I have just finished watching episode 1 of series 11 of Doctor Who, The Woman Who Fell to Earth, the one where the Doctor turns into a woman (Jodie Whittaker to be precise), and I am cautiously hopeful. I must admit I was prepared for the show to go either way, enjoyable fun or disappointing fan service – I have been let down by Doctor Who before – but it was fun.

I have gotten excited for a reboot of Doctor Who several times over the years but the show has dashed my hopes as often as it has lived up to my expectations. I think this time, though – just maybe – the show has done enough. I can maybe even recommend it to a non-fan as good enough to actually watch.

The thing with Doctor Who is that it can not be judged as if it were just any other show. It is not a normal show, and making a good episode is like catching lightning in a bottle. Most of the time that just doesn’t happen. It is a show that has always been objectively bad, with bad acting, bad writing and bad special effects. This was less noticeable back when a lot of TV had such problems with quality, so people didn’t expect too much, but in today’s golden age of TV the relative weakness of the average Doctor Who episode is very, very noticeable indeed.

But that doesn’t necessarily matter. The reason you watch Doctor Who is not necessarily that it is objectively good, it just needs to be good enough to be watchable, and then you can enjoy the unique things that Doctor Who has to offer. You can enjoy the show’s unique premise, along with its central character, the alien time traveler known as the Doctor. So, by these low standards, was this new episode a success?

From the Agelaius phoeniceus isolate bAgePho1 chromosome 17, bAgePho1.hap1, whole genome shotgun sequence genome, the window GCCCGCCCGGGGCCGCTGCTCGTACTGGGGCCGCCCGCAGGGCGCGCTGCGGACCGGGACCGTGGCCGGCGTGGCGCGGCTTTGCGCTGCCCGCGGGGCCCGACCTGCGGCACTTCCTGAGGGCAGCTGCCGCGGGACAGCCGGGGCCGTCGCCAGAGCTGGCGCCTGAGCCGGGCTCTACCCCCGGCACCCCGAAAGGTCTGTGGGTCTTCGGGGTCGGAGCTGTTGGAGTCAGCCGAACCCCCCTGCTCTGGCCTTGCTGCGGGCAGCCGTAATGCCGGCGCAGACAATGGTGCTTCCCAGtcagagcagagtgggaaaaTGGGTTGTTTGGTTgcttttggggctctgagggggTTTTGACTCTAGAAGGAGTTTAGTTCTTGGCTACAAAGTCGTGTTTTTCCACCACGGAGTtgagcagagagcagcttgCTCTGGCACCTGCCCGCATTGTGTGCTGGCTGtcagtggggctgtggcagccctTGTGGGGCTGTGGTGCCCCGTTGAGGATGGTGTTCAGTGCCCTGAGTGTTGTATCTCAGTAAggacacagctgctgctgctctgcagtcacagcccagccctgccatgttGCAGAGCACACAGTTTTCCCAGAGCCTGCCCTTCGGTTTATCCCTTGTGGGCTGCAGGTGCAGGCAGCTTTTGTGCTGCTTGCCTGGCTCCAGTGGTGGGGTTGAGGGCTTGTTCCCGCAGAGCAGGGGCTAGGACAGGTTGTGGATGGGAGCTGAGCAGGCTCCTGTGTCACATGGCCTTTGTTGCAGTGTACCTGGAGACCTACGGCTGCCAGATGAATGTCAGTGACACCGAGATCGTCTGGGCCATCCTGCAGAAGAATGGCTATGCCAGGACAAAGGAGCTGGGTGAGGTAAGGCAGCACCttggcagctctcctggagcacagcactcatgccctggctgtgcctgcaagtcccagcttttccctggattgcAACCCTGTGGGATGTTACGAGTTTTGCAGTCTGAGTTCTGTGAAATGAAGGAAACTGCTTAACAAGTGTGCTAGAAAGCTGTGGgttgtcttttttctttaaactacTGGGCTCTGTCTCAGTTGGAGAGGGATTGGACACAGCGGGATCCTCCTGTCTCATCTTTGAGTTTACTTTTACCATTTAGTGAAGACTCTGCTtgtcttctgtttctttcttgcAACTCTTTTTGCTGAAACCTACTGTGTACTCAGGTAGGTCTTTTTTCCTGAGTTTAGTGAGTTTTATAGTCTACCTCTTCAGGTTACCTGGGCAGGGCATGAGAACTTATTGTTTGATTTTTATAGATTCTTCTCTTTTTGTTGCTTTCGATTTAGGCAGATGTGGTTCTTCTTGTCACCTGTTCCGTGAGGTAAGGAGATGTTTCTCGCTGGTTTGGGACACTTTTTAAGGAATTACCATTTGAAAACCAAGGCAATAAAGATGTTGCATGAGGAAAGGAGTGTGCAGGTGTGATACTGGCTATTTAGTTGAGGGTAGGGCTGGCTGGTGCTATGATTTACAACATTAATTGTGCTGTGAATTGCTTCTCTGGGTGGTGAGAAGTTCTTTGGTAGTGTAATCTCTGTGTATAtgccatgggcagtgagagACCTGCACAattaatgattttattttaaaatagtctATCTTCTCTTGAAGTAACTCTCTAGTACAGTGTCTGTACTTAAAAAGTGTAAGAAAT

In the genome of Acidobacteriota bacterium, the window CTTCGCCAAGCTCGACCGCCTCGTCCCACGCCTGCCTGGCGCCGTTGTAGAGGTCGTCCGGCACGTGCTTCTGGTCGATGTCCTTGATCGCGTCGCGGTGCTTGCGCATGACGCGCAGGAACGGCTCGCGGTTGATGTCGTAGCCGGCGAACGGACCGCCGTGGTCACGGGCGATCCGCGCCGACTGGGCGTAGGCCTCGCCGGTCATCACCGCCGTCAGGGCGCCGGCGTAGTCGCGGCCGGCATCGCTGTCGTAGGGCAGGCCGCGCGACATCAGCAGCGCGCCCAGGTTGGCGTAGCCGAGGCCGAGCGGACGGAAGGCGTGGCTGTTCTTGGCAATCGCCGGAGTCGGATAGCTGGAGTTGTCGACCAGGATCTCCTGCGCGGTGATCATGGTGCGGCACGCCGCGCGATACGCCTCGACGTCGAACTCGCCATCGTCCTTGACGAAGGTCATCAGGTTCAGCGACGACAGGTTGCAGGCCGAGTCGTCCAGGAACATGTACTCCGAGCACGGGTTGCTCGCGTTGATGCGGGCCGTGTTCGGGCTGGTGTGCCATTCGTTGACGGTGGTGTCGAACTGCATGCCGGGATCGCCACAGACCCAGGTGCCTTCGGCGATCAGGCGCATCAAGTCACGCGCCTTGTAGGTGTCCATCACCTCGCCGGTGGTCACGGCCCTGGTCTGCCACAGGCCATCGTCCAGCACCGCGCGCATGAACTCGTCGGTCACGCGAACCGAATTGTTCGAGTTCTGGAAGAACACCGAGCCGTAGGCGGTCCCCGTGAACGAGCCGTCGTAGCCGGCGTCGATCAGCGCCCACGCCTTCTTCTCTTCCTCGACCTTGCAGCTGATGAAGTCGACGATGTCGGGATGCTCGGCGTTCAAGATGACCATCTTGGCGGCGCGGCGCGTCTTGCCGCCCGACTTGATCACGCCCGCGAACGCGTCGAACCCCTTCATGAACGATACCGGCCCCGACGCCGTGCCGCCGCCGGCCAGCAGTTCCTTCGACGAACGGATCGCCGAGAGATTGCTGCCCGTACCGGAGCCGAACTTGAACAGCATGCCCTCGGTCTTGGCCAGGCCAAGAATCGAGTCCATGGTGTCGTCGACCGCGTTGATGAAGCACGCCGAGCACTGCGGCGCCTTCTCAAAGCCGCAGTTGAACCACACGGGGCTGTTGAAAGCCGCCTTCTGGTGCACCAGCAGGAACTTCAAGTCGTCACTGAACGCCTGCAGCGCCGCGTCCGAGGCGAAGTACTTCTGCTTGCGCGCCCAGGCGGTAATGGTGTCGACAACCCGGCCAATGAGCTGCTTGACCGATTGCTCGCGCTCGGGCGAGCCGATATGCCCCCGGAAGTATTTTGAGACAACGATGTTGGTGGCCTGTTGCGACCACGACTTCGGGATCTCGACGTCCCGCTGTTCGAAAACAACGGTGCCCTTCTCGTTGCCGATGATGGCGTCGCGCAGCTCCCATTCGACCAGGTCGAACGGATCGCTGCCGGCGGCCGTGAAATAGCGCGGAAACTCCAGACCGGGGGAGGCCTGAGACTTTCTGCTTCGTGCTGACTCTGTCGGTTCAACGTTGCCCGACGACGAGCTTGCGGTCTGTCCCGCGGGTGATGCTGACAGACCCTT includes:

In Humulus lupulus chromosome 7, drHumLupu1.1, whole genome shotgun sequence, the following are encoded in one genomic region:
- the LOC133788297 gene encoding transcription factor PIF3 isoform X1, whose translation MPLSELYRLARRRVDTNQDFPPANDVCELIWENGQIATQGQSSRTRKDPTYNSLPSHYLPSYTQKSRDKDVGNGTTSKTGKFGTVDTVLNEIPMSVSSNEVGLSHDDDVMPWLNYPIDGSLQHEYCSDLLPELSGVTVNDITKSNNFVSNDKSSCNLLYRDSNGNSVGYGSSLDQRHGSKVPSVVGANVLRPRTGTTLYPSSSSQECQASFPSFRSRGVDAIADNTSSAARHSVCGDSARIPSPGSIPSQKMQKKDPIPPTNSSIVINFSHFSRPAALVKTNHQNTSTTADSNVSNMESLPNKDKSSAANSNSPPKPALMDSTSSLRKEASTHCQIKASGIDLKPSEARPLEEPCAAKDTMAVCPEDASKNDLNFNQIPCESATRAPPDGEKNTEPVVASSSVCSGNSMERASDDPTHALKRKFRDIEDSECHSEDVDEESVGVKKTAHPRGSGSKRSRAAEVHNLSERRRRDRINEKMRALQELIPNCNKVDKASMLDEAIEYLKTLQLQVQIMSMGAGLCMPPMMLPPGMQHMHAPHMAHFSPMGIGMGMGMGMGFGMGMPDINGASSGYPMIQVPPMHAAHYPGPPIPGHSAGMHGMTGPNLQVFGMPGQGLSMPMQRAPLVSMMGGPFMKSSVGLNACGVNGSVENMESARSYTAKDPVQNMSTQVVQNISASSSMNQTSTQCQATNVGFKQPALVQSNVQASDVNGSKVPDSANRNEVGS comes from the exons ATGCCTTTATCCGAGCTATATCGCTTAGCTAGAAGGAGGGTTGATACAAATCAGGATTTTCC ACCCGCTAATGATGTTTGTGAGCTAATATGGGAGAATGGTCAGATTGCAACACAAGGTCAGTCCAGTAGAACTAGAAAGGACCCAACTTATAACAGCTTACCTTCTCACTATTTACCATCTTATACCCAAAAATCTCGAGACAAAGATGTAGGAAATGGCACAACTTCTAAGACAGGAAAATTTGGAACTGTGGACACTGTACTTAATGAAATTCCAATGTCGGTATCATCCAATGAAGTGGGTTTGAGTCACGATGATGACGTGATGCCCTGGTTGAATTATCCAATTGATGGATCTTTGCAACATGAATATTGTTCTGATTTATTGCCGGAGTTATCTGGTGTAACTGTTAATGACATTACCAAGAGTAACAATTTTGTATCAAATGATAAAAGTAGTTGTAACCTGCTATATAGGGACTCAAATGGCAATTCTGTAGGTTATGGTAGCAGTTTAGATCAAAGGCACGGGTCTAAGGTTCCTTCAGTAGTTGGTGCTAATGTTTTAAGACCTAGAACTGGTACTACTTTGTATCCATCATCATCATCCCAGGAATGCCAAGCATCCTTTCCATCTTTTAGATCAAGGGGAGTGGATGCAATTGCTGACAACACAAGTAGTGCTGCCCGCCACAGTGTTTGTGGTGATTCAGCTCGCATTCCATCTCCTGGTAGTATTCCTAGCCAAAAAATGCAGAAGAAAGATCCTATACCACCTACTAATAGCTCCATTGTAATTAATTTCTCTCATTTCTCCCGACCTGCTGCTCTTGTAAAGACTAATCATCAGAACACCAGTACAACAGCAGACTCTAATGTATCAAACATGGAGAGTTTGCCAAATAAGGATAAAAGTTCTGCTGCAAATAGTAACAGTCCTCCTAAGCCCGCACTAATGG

Jodie Whittaker is our brand new Doctor, the thirteenth, and her first episode was wobbly. The plot of the entire thing was ripped off from Predator, and an important character to the episode was killed for no reason that was obvious to me, so I’m guessing… feels? On the other hand, Jodie Whittaker was great as the Doctor and the special effects were… not great… but not deal-breakingly bad either.

I loved every moment that Jodie Whittaker was on screen, surrounded by wooden acting and bad special effects, but giving an idiosyncratic and enjoyable performance – of the kind Tom Baker was famous for – that pulled it all together. She sold the action, even when none of it made sense. And when I say it didn’t make sense, I mean it.

The monster of the week was a mix of a creepypasta and a motorbike courier. He could teleport, except when he couldn’t. He killed ruthlessly, except when he didn’t. The Doctor’s new companions trusted her instantly, even though there was no reason for them to see her as anything but a stranger with mental health issues. It was, in short, a badly written mess and without Jodie Whittaker it wouldn’t have worked at all. With Jodie Whittaker it was good. She lit up the screen with her performance, papering over the cracks in the plot by sheer force of personality, anchoring the ensemble with her experience and gravitas, and it worked… just. Only just.

For now, I’m going to consider myself jumped back in. I’ll be there next week to watch the next episode.

Galaxy Dog (Dark Galaxy)

Start Reading the Dark Galaxy Trilogy

Galaxy Dog is an epic space opera. What starts as an ordinary invasion of an alien planet, brings to light an ancient archaeological site of huge importance. A young man called Knave makes a life-changing discovery there and rises from a lowly position as an infantry trooper to become a player among the powers of the galaxy. This is the story of his rise, and the story of the fierce and independent woman and the feisty robot who help him.